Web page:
School of Rock: Columbia student bands to show off skills
COLUMBIA - Columbia students have formed 16 bands, recorded 18 songs, and exceeded expectations over the past year. Soon, their bands will have the opportunity to perform live in front of a real crowd, thanks to a local student- based recording studio.
Seven bands will get their first shot at a real concert at an event, sponsored by Darkroom Records.
“Darkroom Records Grand Opening Ceremony,” will be held at The Social Room in downtown Columbia on Feb. 18 from 6-9 p.m. Students will be accepting voluntary donations in the $5.00 - $10.00 range upon entry.
Dark Room Records is a free-to-use recording studio open to all students enrolled in Columbia Public Schools. Located at Hickman High School, the studio officially opened its doors to students last March.
David Aulgur, the coordinator of Dark Room Records and a teacher at Gentry Middle School, said he is amazed by the amount of student engagement he’s seen.
"This year has been amazing. I could have never anticipated that we would be at this point,” Aulgur said. “We planned on being open three days a week, but demand has meant that we're here every day."
Rock Bridge senior Jazz White is one of several students receiving class credit for her work at the studio. She plans on studying studio engineering in college, and said the studio has provided her with valuable experience.
"Before I discovered Dark Room, I hadn't known what exactly I wanted to do in school, in college for my degree in terms of music, and it really helped me figure out that this is what I want to study,” she said.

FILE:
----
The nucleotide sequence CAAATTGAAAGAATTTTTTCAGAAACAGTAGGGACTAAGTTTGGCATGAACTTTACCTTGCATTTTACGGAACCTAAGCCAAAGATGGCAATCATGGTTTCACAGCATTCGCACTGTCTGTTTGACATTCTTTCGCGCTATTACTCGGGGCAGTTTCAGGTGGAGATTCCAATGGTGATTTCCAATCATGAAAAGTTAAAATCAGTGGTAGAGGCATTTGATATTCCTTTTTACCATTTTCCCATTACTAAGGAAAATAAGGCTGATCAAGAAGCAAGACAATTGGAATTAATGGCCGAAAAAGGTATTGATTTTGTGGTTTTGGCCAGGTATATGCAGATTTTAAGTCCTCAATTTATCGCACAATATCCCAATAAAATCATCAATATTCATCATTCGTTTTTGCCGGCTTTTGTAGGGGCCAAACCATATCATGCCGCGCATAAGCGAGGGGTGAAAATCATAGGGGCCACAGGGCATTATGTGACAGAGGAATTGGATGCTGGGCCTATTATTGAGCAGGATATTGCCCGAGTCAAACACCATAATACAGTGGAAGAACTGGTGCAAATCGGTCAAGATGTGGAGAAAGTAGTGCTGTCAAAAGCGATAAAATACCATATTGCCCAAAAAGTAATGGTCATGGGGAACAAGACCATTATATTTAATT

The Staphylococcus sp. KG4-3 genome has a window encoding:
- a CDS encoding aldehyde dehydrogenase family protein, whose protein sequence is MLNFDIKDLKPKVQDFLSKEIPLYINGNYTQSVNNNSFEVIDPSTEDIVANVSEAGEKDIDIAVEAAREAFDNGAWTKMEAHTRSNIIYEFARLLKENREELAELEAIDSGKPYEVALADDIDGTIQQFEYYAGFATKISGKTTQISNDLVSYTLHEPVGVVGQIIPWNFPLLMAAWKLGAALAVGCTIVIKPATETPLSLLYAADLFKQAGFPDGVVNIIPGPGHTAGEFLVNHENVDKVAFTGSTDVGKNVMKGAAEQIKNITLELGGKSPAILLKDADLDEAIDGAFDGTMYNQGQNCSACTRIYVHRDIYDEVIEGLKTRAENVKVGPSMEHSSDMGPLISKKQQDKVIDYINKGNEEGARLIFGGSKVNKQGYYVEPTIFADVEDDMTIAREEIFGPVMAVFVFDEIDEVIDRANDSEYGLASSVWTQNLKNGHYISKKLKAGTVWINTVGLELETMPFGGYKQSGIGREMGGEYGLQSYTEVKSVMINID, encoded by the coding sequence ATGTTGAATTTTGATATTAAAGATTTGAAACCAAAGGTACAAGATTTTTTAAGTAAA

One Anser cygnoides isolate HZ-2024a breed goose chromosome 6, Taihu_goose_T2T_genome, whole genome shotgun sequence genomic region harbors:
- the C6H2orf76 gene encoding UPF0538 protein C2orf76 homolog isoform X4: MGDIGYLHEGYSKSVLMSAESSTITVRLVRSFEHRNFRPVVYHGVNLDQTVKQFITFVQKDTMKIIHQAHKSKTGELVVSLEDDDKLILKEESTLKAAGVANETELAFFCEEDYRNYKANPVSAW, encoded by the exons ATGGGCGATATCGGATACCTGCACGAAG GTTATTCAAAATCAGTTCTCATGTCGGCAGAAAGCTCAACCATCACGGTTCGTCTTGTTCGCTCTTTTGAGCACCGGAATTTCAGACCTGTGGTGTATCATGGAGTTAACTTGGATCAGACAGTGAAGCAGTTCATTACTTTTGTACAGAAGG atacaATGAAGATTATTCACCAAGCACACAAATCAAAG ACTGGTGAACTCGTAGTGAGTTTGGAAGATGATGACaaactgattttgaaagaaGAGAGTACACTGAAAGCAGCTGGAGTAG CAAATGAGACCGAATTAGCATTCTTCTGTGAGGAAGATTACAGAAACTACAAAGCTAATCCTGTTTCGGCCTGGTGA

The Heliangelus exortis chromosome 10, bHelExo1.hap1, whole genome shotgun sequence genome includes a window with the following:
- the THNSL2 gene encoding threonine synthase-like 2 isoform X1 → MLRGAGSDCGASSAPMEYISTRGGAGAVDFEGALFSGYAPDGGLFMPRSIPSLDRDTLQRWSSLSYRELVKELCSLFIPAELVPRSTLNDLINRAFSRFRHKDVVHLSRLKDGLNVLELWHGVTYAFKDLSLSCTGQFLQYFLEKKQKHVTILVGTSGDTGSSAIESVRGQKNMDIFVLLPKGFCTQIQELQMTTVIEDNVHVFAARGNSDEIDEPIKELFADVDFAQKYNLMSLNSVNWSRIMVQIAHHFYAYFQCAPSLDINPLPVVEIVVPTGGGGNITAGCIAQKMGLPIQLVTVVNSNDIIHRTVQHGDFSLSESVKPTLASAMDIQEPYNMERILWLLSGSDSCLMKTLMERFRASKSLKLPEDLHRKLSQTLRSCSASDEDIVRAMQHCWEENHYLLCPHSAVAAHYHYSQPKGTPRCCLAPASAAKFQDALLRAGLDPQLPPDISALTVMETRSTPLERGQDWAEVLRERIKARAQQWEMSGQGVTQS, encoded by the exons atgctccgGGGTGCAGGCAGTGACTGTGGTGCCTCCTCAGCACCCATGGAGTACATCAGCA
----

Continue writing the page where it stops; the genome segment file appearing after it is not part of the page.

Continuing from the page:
White said the studio also provides a platform for students from all walks of life to bond with each other through music.
"I think it's really nice to be around people who are interested in the same thing as you are, because in high school it's so hard to find a group of people who have the same interests as you,” she said.
Claire Nieder plays in the same band as White. She’s a sophomore at Hickman, and has been singing for more than five years. She said the studio is her favorite part of high school.
"This is what I look forward to every week,” She said. “Honestly, it's just a break from everything else that's going on in your life, being able to hang out with people and record. It's just something that I look forward to."
Dark Room Records co-founder Jordan Smith said the studio has been so popular, it needs more equipment to meet student needs.
"We want to use the funds that we hopefully raise at the grand opening to extend the opportunities we have in the studio; so, better equipment, and a better possibility for students to use equipment that they don't have access to at home," Smith said.
Some local recording studios can charge from $40 an hour to $2000 a week, Smith said.
Hickman sophomore Jacob Sobaski said he appreciates all of the opportunities Dark Room Records is giving Columbia students.
"This is art. This is a great way to express yourself through music because music is a super powerful thing, especially for kids who are, like, becoming adults. There's stress, or they can be like depressed or something,” Sobaski said.
Aulgur said there’s a saying around Dark Room Records that encapsulates the accepting environment.
“There’s no such thing as bad music, just music you like you and don't like,” Aulgur said.
At the concert, Darkroom Records will be selling a compilation CD for a suggested donation of $10.00. The CD consists of songs recorded in-studio by several different student-run bands.
Food will be served before the concert, which can be streamed live through Live-it-Now.
[Editor's note: This story has been updated to correct the location of Darkroom Records Grand Opening Ceremony.]
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